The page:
According to the government, the UK will not purchase the medicine Evusheld, which can help prevent Covid infections in those with low immune systems.
The decision, announced on Friday in an official statement to BBC Radio 4’s Today programme, has been received with criticism from a number of organizations, who believe it means that many immunocompromised individuals may be forced to shun contact with loved ones for fear of contracting Covid.
“We are extremely sorry to learn that the government has decided not to purchase Evusheld.” “Many members of our community will feel betrayed and vulnerable,” said Helen Rowntree, head of research at Blood Cancer UK. She stated that the organization was requesting that the government explain its reasoning and reconsider the decision.
“Evusheld has been used in nations such the United States and Israel for months now, and there is a substantial body of research suggesting that this treatment can minimize the risk of dying from Covid in individuals who are most susceptible,” Rowntree added. “Today’s judgment means that many immunocompromised persons will have no choice except to separate themselves from their loved ones.”
While immunocompromised persons, such as those with blood cancer or undergoing chemotherapy, have been prioritized for Covid vaccinations, research indicates that they are less likely to generate a significant immune response to the jabs.
The Department of Health and Social Care stated that the decision not to get Evusheld dosages was due to a lack of evidence on the duration of protection provided by therapy in respect to the Omicron version.
“As we live with Covid, we are dedicated to protect the most vulnerable, and immunocompromised individuals are a priority for alternative treatments, free diagnostics, and immunization,” a government spokeswoman stated. “We continue to look for potential medicines that might prevent infection to complement the antibody and antiviral treatments that are now available on the NHS.” We maintain constant contact with all parties involved.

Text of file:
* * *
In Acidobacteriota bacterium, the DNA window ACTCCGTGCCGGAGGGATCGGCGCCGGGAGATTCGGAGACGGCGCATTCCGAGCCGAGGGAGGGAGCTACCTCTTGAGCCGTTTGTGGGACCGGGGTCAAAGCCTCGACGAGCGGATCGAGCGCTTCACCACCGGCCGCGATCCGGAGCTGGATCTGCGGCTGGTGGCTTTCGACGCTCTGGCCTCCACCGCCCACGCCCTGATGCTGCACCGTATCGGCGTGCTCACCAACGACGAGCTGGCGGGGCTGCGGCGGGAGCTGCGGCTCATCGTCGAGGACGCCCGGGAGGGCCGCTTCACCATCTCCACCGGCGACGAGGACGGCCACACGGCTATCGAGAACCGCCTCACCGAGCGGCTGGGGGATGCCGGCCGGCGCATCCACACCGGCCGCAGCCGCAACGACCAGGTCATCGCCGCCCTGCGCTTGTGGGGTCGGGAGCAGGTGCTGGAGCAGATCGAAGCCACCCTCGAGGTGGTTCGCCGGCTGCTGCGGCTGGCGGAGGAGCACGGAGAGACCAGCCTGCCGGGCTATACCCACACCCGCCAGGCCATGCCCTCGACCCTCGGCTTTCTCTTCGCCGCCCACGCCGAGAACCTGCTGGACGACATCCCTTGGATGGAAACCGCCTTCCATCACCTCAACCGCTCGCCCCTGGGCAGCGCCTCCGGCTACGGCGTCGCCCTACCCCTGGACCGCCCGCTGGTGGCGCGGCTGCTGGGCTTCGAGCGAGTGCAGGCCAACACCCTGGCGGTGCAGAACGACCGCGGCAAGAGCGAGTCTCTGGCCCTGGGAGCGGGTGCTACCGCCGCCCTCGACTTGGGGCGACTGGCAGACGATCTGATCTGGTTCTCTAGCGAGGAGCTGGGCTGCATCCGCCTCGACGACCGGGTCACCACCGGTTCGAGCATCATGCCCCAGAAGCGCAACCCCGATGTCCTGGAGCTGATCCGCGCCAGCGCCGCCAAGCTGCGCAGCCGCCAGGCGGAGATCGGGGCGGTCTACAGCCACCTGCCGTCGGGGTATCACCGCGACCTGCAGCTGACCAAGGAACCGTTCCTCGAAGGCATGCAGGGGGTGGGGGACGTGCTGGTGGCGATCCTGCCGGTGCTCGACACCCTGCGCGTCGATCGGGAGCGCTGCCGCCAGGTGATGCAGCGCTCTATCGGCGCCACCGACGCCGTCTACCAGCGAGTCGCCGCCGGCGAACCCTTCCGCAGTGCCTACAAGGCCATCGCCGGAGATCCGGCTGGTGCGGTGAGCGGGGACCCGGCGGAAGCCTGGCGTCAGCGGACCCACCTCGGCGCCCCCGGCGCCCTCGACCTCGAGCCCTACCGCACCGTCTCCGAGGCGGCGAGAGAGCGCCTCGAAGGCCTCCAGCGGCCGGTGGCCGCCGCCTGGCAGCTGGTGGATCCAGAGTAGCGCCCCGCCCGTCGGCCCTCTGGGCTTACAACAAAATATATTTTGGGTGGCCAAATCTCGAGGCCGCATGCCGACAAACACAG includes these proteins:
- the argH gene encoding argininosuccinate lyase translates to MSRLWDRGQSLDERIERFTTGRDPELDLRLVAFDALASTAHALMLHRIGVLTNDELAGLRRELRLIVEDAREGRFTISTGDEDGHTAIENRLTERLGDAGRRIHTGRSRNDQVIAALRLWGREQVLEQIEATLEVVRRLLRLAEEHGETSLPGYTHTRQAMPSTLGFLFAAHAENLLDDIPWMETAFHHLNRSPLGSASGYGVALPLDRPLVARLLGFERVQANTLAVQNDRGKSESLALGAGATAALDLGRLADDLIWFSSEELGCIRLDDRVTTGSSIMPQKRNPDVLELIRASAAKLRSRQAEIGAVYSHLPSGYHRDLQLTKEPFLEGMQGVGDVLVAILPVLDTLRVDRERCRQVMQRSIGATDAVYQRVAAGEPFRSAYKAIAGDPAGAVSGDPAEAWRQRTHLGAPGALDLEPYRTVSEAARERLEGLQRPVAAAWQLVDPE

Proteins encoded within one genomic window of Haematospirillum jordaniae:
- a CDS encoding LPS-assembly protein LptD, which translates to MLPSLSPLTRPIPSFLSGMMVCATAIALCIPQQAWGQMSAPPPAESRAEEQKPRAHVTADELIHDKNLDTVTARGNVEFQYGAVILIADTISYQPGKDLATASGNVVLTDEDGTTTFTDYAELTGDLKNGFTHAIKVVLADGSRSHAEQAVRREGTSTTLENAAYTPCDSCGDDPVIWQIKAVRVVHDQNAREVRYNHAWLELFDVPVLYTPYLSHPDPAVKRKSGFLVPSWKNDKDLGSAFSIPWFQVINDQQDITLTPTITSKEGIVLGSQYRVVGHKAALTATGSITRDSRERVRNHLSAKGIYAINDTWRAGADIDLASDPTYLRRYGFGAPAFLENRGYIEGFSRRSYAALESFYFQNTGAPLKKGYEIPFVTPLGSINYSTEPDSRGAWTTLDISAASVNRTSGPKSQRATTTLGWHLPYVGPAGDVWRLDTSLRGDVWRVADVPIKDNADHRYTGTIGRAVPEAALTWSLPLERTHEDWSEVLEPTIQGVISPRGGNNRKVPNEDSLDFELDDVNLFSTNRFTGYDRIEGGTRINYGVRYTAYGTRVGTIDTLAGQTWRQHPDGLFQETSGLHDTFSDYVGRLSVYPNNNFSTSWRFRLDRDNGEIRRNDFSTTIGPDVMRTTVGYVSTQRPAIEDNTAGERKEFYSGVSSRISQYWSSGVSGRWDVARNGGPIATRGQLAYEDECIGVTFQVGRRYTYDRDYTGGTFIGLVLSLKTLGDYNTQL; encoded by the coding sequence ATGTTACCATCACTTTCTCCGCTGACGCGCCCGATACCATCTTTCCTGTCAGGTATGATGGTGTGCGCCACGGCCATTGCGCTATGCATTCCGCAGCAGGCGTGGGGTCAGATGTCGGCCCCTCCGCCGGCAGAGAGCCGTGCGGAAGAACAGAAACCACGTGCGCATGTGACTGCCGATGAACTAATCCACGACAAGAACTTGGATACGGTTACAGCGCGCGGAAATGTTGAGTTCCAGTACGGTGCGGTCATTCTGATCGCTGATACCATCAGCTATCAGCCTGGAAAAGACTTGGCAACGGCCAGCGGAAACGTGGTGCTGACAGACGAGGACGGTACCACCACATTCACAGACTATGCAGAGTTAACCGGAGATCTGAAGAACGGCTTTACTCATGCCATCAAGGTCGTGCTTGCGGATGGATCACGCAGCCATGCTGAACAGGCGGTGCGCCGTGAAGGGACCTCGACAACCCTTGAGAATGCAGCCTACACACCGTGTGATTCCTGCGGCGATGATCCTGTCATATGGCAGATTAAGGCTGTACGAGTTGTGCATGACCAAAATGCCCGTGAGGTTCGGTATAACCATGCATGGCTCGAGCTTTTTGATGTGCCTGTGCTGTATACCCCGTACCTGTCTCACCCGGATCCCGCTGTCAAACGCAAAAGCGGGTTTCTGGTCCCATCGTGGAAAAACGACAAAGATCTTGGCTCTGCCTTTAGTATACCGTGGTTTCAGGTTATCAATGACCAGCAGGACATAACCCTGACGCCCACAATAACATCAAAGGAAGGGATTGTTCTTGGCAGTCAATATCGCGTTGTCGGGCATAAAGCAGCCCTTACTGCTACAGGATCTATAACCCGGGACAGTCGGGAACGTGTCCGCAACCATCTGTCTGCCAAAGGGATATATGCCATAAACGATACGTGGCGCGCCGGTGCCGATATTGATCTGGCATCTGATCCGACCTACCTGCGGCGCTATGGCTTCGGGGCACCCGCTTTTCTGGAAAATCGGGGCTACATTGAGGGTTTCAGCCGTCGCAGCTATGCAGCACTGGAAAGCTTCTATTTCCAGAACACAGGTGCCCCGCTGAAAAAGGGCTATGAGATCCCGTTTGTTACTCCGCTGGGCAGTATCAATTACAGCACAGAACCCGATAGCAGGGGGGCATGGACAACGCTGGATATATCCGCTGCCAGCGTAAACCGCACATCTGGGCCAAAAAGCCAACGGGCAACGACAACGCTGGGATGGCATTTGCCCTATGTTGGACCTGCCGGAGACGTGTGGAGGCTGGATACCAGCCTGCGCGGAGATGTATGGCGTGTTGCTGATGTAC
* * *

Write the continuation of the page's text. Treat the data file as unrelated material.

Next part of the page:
According to Fiona Loud, policy director at Kidney Care UK, more than one in ten individuals who were previously classified as clinically highly vulnerable were still shielding in May.
“We are really saddened to learn that Evusheld will not be considered for persons who have not been adequately protected by the vaccination.” Many people are confused about the decision-making process because of a lack of transparency and communication, and patients are upset after waiting so long to learn if this licensed medicine will be made available. “We ask the government to reconsider,” she stated.
Evusheld is manufactured by AstraZeneca and comprises two long-acting monoclonal antibodies that serve to block the coronavirus from entering cells, hence providing infection protection. In March of this year, the Medicines and Healthcare products Regulatory Agency authorized Evusheld for use in the United Kingdom.
Covid infection levels in the United Kingdom appear to be declining but remain high. Another Covid wave is predicted later this year.
“Despite vaccination and anti-viral treatments, data shows that the immunocompromised group remains the most at risk of dying from Covid, and while infections remain high, it is clear that urgent action is required, particularly for people who feel forgotten as the rest of the country returns to normal,” Loud said. For renal patients, the epidemic is far from done. We need to act now, before the cold months.”
Prof Danny Altmann, an immunologist at Imperial College London, expressed dismay. “For the millions of clinically fragile people in the UK, the fact that we are already 13 months into ‘independence’ feels like a cruel mockery,” he remarked. “In many nations throughout the world, licensed monoclonals constitute an important part of their safety net.” It’s difficult to say what was the differential evidence evaluation that resulted in such a different outcome for the disadvantaged in the UK.”